Lund: Community banks 'doing fine'
By Brian E. Clark
By some measures, all banks in Wisconsin struggled in 2008 as the recession took hold of the economy.
But Badger State community banks – which generally have assets of less than $1 billion and make up 96 percent of Wisconsin’s banks – finished the year with a 33 percent increase in net loans and leases.
“That is very positive, and it shows that we were making loans and had a very nice jump,” said Daryll Lund, president and CEO of Community Bankers of Wisconsin. An agriculture economist by training, Lund has worked for his association for 13 years.
WisBusiness audioOn the downside, he said the state’s smaller banks ended 2008 with $350 million in net income, a decline of about 27 percent from 2007. Still, that was much better than Wisconsin’s larger banks, which saw their net income tumble by 149 percent, he said.
As for the first two months of this year, Lund said talks with members of his association leads him to believe community banks are “doing fine” and are hoping for the traditional springtime surge in mortgages.
Lund said community banks have done better than their larger cousins because they tend to be more conservative “and because we know our customers ... so if the local community is doing well, then the bank is doing well because the vast majority of our loans are made right in the communities where we are located.
“We take local deposits and make them into local loans,” said Lund, 46. “So knowing our customers is why we are successful.
“And no, we did not get into subprime lending or exotic investments and purchases. Yes, we are conservative by nature, but knowing our communities and customers is our major strength.”
Lund said he was unfamiliar with the specifics of association member Anchor Bank’s economic difficulties.
Anchor Bancorp Wisconsin owes US Bank more than $116 million. But US Bank agreed recently to delay Anchor's $56.3 million payment, due March 2, to May 29, when the entire $116.3 million will be due.
“They are having some challenges that are unique and are not the same as what other community banks are experiencing,” he said.
Lund also defended criticism by builders that banks are unfairly choosing not to renew their loans.
“Banks are heavily regulated and we are caught in a situation where regulators are ... putting much more scrutiny on our loans and underwriting at the same time as you have people in Congress saying ‘make more loans,’” he said.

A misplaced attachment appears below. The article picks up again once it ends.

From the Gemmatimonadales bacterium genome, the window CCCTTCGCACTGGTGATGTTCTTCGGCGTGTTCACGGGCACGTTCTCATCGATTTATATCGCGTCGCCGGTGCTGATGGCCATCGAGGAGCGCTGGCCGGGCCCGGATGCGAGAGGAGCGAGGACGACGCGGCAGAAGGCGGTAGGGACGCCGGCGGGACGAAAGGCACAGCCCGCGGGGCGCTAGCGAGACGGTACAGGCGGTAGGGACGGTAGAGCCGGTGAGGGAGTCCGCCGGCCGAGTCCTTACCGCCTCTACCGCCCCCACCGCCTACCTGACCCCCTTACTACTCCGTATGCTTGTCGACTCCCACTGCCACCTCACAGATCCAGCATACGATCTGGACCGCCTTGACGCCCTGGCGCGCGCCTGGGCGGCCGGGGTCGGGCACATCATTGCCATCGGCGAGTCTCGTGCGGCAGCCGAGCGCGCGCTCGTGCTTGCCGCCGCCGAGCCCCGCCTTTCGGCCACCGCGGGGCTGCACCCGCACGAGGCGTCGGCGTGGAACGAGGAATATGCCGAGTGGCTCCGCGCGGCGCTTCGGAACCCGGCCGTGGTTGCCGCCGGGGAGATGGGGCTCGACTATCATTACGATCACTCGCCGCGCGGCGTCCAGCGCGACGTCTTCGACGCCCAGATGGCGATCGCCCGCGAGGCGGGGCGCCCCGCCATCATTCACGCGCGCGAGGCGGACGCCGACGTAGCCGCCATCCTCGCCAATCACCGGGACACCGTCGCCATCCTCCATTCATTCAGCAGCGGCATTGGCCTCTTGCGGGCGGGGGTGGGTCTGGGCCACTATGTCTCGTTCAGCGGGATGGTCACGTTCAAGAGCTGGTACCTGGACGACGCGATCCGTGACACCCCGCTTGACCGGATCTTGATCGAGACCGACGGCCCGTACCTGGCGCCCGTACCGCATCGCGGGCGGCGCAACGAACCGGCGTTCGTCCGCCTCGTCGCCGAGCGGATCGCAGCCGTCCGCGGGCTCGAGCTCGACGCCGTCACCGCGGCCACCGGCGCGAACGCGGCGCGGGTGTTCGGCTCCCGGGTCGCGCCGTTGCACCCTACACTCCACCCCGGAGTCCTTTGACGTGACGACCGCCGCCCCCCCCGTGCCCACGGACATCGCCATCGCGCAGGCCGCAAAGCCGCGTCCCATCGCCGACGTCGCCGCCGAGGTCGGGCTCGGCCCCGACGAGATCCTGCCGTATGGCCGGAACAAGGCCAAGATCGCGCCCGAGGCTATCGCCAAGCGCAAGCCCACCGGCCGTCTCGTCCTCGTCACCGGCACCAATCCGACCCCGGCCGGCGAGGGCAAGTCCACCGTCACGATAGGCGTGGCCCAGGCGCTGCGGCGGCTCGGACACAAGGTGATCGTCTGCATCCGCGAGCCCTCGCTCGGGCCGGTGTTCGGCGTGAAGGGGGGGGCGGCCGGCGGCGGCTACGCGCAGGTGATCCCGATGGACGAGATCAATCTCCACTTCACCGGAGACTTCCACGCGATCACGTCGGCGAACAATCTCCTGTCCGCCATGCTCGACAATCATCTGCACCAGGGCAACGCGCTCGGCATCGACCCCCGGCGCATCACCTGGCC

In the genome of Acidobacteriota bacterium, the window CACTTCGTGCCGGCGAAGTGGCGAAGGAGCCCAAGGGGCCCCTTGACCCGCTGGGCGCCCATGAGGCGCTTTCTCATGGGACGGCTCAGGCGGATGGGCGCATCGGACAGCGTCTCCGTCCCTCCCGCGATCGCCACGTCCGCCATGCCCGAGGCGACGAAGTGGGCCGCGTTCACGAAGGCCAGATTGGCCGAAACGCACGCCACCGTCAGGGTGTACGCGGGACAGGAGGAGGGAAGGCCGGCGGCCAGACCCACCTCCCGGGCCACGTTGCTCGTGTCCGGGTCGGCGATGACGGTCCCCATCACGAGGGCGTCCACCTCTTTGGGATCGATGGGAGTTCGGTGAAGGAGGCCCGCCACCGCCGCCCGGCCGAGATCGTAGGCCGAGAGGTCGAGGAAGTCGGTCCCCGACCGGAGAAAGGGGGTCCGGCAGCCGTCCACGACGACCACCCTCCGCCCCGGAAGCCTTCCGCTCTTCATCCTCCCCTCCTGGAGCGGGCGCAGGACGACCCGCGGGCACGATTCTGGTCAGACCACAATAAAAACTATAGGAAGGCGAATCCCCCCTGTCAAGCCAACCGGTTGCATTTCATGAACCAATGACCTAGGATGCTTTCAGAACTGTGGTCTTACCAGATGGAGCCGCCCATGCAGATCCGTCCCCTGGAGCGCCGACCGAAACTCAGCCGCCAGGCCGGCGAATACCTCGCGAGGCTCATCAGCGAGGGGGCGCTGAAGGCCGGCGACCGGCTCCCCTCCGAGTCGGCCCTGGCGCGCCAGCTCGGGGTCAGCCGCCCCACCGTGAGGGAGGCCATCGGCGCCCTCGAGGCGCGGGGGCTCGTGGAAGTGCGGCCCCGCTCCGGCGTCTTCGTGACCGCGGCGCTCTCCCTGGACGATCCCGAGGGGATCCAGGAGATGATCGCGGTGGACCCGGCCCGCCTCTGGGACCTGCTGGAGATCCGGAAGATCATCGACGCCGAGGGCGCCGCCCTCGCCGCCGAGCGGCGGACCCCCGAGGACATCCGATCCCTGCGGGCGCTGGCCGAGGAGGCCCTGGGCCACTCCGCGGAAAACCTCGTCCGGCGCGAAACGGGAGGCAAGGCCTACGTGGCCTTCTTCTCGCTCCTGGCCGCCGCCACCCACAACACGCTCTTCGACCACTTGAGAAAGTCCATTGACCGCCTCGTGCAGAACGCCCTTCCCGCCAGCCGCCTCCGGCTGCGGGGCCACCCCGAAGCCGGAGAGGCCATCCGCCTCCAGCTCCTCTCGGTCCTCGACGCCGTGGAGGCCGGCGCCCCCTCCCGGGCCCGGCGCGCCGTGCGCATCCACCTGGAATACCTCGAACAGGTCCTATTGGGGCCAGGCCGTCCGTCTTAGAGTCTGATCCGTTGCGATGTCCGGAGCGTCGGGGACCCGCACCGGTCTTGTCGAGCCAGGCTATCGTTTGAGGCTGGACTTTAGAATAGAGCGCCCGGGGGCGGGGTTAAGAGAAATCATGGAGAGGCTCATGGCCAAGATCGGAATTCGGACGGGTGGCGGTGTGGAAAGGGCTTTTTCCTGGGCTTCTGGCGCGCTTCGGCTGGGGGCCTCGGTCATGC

But Lund said if a potential home buyer has a job and can make a downpayment, that buyer should be able to get a mortgage.
“Absolutely, the mortgage business continues and when the rates were down after the first of the year, we saw an uptick of refinancing and new purchases,” he said.
“A lot of people took advantage. What we like to say is that community banks are open for business and making loans right now.”
Lund said community banks haven't tightened their lending rules.
“Most Wisconsin community banks have been consistent in their underwriting practices over the years and did not change to try to keep up with subprime and non-regulated lenders,” he said.
He said an association study for 2008 showed the state’s roughly 270 community banks accounted for only 5 percent of foreclosures in Wisconsin.
“That tells me that the best way to prevent a foreclosure is to make a good loan from the beginning,” he said., noting that community banks didn't offer 0 percent-down loans.
Lund said he and association members are angry that they have been tarred by the same broad brush that stems from multi-billion losses by huge banks and investment firms.
“I’d say we are upset about that,” he said. “Clearly there is a difference between Main Street community banks and Wall Street investment and commercial banks.
“When we see the ‘too-big-to-fail’ institutions continue to have their challenges, the media paints all banks in the same picture and that is not the case.
Looking into his crystal ball, Lund said he hopes to see a turnaround in the economy by year's end.
“I’m hoping Wisconsin can weather this out and see increases in employment levels, loan demand, ag lending, plus home prices stabilizing and going up by 2010,” he said.
In the meantime, he said he hopes Wisconsin politicians don't raise taxes “to get us out of this hole.
“Now is not the time to impose new taxes and new burdens, particularly on the business community,” he said. “We need to be stimulating growth and generating jobs. I hope that will be the focus.”